EVERYBODY inside and outside Russia knows that standing up to Russian President Vladimir Putin is a risky mission. In the past several years, especially since the war in Ukraine began, Putin has only tightened his iron grip. Little news from the outside gets in, and detractors like Alexei Navalny are banished to labour camps. Getting poisoned by radioactive material is a real possibility, and those charged with doing the job think nothing of taking materials like this on to an aircraft full of civilians.
One exception to this rule has been the mob boss Yevgeny Prigozhin — the head of the infamous Wagner militia. Prigozhin, a Russian oligarch, was the commander-in-chief of the Wagner Group, a pro-Russian paramilitary mercenary force that played a crucial role in the Russian invasion of Ukraine. It is believed that some of the most intense battles of the ongoing war were fought between soldiers of the Wagner Group and the Ukrainian military. A few months ago, however, much to everybody’s surprise, Prigozhin began a rebellion against Putin, speaking out against corruption among the Russian president’s inner circle and alleging that the elite were engaging in war profiteering at the expense of ordinary Russians. He openly criticised Putin’s efforts in Ukraine.
Then came the biggest surprise of all. The members of the Wagner militia that had been fighting in Ukraine suddenly turned around and began to march towards Moscow. Prigozhin said that he was doing this because of the out-of-control corruption in the war ministry and because the military leadership in Moscow was corrupt and making big blunders for which the soldiers had to pay with their lives. This onward march led to the ‘capture’ of the town of Rostov-on-Don in Russia, and the force then began to advance towards Moscow with the intent of challenging the Russian military leadership and, obviously, Putin himself.
In the meantime, the whole world watched with trepidation to see if a Russian civil war would begin as soon as the force reached Moscow.
Planes have been the venue of much Russian intrigue — from polonium poisoning to the crash of a Malaysian airliner.
The militia never did reach Moscow. The day after it reportedly seized military sites in Rostov-on-Don, the march was suddenly called off. News emerged that the president of Belarus, a vassal state supporting Russian efforts in Ukraine, said that he had brokered a truce between Putin and Prigozhin. According to the terms of the truce, the Wagner militia would be relocating to Belarus. It was assumed that Prigozhin, as head of the militia, would also be relocating to Belarus. The many charges against Prigozhin, including treason, were not dropped.
Nobody saw anything of Prigozhin in the weeks after the truce. This was unsurprising, since taking on Putin meant inviting certain death, even if a truce had been reached to provide a cover story. Last month, Prigozhin told his Wagner militia that they should prepare for a new journey to Africa. This was interesting. Members of the Wagner militia guarded gold mines in Africa. Now, Prigozhin would be going for a tour of the continent, where he would meet several African leaders. Along with Prigozhin would be the top commanders of the Wagner militia. Everyone would be on the two private jets that Prigozhin owned.
Anybody would pause at this point in the story. One might consider whether it would be a good decision to get on a plane so soon after thumbing your nose at those in charge of the Ukraine invasion project. Planes have been the venue of much Russian intrigue — from polonium poisoning to the crash of a Malaysian airliner that was widely attributed to Russian-controlled forces, but which Moscow denied.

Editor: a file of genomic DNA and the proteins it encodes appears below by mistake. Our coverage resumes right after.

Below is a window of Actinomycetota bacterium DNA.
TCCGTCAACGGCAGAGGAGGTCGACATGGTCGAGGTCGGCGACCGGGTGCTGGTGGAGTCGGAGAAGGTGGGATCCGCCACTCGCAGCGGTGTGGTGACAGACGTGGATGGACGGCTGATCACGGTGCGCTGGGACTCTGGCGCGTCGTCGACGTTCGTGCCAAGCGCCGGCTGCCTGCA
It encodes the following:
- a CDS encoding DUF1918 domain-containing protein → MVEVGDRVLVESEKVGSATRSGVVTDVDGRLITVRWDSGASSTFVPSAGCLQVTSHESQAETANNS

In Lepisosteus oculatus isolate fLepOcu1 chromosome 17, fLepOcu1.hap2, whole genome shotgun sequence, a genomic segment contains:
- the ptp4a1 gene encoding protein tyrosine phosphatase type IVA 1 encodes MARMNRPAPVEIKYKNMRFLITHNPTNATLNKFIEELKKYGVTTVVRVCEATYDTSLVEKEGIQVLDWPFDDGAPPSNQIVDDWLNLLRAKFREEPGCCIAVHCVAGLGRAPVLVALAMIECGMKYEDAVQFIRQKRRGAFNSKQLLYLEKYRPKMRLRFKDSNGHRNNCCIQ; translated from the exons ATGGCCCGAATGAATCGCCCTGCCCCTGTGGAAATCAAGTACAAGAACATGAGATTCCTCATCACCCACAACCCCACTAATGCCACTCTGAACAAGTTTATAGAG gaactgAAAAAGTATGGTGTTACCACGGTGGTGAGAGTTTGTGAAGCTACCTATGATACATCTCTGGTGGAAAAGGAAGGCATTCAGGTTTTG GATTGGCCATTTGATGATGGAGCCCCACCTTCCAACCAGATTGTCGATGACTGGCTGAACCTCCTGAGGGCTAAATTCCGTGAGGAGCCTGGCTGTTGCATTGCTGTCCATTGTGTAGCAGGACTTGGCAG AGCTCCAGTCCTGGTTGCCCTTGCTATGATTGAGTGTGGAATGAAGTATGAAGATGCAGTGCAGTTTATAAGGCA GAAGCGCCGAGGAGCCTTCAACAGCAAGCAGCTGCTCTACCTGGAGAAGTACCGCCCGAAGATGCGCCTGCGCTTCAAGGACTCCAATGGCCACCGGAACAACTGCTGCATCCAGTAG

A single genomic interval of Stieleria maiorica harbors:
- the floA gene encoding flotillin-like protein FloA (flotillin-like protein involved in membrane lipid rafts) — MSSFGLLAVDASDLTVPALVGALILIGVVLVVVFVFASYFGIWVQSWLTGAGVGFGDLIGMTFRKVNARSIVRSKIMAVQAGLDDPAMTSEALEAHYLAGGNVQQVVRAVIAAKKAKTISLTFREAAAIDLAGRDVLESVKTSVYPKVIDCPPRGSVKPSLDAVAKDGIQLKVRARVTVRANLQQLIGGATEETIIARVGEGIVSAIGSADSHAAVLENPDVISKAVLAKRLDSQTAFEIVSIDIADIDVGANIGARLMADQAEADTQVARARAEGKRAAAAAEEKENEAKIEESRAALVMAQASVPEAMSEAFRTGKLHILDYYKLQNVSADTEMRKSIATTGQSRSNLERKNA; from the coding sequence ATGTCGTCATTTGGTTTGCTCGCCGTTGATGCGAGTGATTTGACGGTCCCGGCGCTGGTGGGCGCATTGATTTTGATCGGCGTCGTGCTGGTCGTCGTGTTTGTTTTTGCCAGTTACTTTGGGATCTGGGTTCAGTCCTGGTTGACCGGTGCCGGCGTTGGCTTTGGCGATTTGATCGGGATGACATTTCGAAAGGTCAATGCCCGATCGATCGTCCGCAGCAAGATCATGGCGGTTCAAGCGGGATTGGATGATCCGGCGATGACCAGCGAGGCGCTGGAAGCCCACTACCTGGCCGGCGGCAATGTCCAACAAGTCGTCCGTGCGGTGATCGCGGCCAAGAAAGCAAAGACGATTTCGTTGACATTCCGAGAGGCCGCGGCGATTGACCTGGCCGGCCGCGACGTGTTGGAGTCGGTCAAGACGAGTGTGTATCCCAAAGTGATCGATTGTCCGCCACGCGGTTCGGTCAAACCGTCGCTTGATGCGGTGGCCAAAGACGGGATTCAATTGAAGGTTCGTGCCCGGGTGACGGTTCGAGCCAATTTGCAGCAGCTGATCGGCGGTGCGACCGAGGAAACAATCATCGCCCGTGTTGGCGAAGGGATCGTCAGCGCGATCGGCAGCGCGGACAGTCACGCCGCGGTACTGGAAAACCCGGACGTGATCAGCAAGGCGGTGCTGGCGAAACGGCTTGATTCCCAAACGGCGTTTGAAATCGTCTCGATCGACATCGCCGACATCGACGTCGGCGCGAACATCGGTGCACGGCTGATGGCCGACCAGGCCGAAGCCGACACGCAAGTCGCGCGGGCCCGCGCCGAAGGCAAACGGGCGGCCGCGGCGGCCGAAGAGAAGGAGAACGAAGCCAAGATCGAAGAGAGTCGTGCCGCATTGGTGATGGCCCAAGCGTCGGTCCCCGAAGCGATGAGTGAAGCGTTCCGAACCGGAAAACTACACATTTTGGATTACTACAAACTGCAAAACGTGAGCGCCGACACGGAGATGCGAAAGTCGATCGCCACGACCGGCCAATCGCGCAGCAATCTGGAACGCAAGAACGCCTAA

Yet, Prigozhin decided to take his trip to Africa. One of the reasons he was going over there was to salvage his reputation, which had suffered owing to his misguided attempt at a mutiny. He installed himself at the presidential palace in the Central African Republic as a guest of President Faustin Touadéra. About 6,000 members of the Wagner militia are deployed outside Russia, including in Africa. At the palace, Prigozhin reportedly talked with the owners and representatives of various gold mines, which were protected by guards belonging to the Wagner militia. “I need more gold,” he is reported to have said to the Sudanese. Within days, he received a box of gold bars from a mine protected by Wagner personnel.
If there is anything that despotic leaders and oligarchs need to be wary of, it is boxes full of yellow things loaded on to an aircraft. Prigozhin and his team, along with the box of gold bars, embarked on the plane. Half the team went on Prigozhin’s plane and the other half on another jet. This was to be the end of Prigozhin. En route to Russia (where he had, inexplicably, continued to live) an explosion caused the aircraft to crash.
Naturally, a story already steeped in betrayal, controversy and surreptitious deals would breed many conspiracy theories. In the hours after the explosion and crash, some began to allege that Prigozhin was not on the plane at all, and that this had been a clever ruse to allow him to evade Putin’s clutches. But soon, however, the Russian authorities said that that DNA gathered from the site matched that of the 10 people who were known to have been on the plane, including Yevgeny Prigozhin. Rebelling against an authoritarian leadership may cost even the meanest of military mercenary leaders his life.
And while it is not known what caused the explosion, there is plenty of speculation that the box of gold bars that had been delivered to the man only days earlier had been responsible. Everything, after all, is fair in love and war, and bombs can be secreted within gold bars.
The writer is an attorney teaching constitutional law and political philosophy.
Published in Dawn, August 30th, 2023